Guest post: Top tips for moving to Europe
Have you ever dreamt of moving to Europe? There are so many benefits to spending some time living abroad, and Europe is becoming an ever popular location. According to the Guardian, 30,000 UK students went abroad to study in 2013, and the Institute for Public Policy Research estimated there were 5.5 million Brits living abroad by 2006, that figure is likely to have increased.
And why wouldn’t you want to? You get to meet new people, learn about a new way of life, try exciting new foods and learn another language. Europe is a popular destination for many British people thanks to its close proximity to the UK, better weather conditions and ease of access. Not to mention the delicious food and wine and the warm and welcoming people. Moving to Europe might be a distant dream for some, but if you’re ready to make this a reality, there are a few steps you need to take.
Make sure your paperwork is in place
Moving to a new country often comes with a fair share of red tape. Make sure you have the original versions of all your documents, plus spare photocopies just in case. Although still a member of the EU (for now!), you will need to register with the local council to let them know you’re taking up residence in the area. If you are moving from outside the EU, it’s probably a good idea to check with a reputable immigration service to make sure you meet the requirements.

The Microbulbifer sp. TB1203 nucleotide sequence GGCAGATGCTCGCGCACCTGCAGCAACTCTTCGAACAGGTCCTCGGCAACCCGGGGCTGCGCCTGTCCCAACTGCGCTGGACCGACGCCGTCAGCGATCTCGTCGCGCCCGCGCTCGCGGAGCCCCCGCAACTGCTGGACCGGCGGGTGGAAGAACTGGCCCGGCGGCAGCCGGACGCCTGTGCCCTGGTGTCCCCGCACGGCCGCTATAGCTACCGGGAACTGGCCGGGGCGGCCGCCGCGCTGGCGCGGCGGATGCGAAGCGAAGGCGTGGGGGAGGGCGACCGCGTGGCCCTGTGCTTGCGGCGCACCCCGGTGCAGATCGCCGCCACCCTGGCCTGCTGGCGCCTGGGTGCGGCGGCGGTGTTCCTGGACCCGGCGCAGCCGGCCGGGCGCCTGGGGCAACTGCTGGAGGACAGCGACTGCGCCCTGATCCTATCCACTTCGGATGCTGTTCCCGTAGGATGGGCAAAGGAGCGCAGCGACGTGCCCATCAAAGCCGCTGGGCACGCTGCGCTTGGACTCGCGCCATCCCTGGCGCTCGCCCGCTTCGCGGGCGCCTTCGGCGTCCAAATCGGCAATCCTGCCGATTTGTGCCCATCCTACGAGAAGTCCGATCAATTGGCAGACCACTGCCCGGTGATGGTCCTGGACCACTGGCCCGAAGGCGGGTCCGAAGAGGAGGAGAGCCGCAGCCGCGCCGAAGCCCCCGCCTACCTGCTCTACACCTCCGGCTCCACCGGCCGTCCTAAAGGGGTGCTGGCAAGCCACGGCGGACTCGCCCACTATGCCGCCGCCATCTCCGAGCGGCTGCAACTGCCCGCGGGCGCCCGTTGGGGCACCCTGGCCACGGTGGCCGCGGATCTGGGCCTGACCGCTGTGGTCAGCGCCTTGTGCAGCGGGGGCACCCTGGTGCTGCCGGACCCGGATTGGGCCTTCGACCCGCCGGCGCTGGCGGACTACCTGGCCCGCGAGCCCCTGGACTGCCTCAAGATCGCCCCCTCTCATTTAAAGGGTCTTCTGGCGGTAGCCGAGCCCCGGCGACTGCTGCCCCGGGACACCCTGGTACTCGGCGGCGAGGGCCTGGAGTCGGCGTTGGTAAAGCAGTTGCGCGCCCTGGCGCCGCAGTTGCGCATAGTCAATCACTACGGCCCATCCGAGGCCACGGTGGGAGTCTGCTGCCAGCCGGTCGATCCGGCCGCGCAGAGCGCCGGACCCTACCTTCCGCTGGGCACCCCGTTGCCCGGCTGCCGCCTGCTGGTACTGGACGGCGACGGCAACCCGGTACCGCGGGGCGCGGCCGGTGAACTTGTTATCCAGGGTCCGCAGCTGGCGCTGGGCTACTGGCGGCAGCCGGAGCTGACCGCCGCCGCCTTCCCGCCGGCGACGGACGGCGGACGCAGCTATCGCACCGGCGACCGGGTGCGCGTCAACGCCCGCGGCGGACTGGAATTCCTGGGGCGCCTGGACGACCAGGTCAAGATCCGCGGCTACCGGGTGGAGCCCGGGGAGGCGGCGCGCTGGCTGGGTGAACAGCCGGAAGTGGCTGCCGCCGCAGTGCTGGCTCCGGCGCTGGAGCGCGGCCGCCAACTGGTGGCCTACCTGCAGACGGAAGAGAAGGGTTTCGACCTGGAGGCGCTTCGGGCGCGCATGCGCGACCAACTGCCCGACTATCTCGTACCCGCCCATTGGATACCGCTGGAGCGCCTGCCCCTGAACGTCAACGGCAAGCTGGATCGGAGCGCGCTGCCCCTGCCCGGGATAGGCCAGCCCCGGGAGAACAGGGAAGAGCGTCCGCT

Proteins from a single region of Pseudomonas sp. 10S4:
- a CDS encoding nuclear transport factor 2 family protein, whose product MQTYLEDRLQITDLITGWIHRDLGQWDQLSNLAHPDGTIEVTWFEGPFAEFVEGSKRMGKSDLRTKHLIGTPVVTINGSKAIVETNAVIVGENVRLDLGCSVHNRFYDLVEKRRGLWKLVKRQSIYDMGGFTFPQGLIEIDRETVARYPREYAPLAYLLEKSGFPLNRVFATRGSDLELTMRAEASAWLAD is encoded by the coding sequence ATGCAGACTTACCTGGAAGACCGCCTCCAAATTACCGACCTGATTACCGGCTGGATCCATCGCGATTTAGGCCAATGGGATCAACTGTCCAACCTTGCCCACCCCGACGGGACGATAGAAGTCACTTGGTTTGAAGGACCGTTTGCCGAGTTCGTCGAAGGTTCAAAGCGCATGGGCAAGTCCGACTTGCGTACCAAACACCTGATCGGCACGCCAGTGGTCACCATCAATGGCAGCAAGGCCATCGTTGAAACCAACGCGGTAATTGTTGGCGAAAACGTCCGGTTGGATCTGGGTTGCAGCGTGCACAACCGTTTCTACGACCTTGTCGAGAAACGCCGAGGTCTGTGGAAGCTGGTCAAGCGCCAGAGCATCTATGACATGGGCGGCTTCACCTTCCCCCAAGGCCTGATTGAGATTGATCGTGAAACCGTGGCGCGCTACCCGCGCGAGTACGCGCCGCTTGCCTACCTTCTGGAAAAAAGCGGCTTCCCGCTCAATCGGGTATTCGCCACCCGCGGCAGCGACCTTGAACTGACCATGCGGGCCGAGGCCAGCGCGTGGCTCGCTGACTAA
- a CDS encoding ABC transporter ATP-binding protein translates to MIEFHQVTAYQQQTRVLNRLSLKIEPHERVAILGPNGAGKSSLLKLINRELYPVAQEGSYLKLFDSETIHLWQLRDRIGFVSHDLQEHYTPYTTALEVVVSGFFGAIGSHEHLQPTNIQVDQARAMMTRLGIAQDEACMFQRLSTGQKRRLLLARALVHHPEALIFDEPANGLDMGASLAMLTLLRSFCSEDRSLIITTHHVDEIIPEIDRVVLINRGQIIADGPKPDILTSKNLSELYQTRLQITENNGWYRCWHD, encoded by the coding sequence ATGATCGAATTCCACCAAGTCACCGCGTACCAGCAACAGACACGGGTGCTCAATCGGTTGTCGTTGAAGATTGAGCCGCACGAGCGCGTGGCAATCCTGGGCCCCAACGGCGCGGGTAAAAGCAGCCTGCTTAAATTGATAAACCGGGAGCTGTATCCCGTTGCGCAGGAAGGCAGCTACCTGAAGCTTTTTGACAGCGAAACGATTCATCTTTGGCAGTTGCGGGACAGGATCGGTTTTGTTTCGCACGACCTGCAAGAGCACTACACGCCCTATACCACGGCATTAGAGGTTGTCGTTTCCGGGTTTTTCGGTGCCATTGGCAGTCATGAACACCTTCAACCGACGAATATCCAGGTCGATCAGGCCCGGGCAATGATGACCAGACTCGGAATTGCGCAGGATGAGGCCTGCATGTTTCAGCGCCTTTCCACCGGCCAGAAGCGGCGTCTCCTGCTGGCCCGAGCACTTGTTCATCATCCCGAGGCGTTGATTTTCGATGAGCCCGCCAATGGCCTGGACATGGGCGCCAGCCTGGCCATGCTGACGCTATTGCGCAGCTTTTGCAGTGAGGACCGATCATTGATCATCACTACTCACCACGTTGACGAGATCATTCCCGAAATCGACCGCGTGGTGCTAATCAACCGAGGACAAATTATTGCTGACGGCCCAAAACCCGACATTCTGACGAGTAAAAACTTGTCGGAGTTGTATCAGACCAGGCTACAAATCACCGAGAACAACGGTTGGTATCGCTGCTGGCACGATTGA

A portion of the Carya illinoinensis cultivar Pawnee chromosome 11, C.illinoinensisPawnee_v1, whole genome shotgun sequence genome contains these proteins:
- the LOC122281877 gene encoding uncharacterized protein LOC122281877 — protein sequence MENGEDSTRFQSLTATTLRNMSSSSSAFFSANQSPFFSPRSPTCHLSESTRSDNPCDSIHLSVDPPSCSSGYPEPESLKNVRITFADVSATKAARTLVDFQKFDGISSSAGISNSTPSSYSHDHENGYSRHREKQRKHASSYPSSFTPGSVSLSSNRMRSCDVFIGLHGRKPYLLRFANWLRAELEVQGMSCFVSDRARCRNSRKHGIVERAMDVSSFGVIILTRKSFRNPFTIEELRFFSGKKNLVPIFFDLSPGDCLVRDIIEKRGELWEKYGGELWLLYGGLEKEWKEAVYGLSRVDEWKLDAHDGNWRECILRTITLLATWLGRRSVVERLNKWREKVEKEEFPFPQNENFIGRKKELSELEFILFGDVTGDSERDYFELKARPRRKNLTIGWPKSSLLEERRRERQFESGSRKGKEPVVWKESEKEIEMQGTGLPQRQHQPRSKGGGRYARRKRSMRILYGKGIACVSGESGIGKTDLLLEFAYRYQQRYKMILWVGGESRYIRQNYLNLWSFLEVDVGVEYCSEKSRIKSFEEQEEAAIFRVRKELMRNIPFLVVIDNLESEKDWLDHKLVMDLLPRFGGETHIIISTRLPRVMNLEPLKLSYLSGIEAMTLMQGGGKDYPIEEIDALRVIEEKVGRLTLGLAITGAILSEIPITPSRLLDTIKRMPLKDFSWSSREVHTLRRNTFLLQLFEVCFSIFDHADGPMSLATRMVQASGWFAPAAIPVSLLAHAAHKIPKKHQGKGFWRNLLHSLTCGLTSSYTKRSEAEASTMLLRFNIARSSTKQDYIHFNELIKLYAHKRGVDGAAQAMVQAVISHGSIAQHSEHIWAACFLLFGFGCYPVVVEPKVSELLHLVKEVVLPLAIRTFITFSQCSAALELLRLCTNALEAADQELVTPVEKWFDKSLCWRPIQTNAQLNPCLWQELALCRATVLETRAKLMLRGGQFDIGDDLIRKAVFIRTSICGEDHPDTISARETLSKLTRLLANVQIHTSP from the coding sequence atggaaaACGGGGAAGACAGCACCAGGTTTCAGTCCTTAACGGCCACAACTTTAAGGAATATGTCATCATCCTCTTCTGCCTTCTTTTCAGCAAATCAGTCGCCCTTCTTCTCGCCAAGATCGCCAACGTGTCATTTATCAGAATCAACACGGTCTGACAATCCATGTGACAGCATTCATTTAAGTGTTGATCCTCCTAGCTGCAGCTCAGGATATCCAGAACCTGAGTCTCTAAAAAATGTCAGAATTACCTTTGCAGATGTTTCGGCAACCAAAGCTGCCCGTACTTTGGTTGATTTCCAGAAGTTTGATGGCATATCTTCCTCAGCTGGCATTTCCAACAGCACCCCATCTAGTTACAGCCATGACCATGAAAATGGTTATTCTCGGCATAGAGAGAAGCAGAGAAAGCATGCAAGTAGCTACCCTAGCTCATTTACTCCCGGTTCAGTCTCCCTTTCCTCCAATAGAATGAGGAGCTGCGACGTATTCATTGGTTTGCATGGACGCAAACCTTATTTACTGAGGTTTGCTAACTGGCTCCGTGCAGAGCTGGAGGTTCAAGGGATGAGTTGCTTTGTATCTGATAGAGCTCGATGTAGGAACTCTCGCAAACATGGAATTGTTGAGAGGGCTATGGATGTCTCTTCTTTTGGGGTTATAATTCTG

Get health coverage before you need it
You won’t have access to the NHS while you’re in other European countries but fear not, as the French medical system is among the best in the world. You should make sure your European Health Insurance Card is up to date to cover you until you acquire private insurance. There are many articles to help you find the right health insurance policy for you.
Get a head start on learning the language
If the languages you learnt at school are a little rusty, you might want to freshen up your lingo with an intensive language course. You’re more likely to be able to fit in and make new friends if you make an effort with the language and it will be invaluable when it comes to dealing with practical things like shopping, renting a house or opening a bank account. Join a course at a local college, hire a private tutor, buy a language learning book, or even use an app. There are so many ways to improve your language skills, and even making just a little bit of effort can go a long way.
Start making friends before you arrive
Moving to a new place can be daunting at the best of times, particularly if you don’t speak the language fluently, and you have to learn about a whole new way of life. Start making friends before you leave by joining groups on MeetUp, talking to your future work colleagues and researching local sport teams and social clubs you can join. Although you will be busy settling into your new life, make sure you make time to socialise and get to know your new area.
Have you moved away to a new Europe in recent years? I’d love to hear your tales and tips!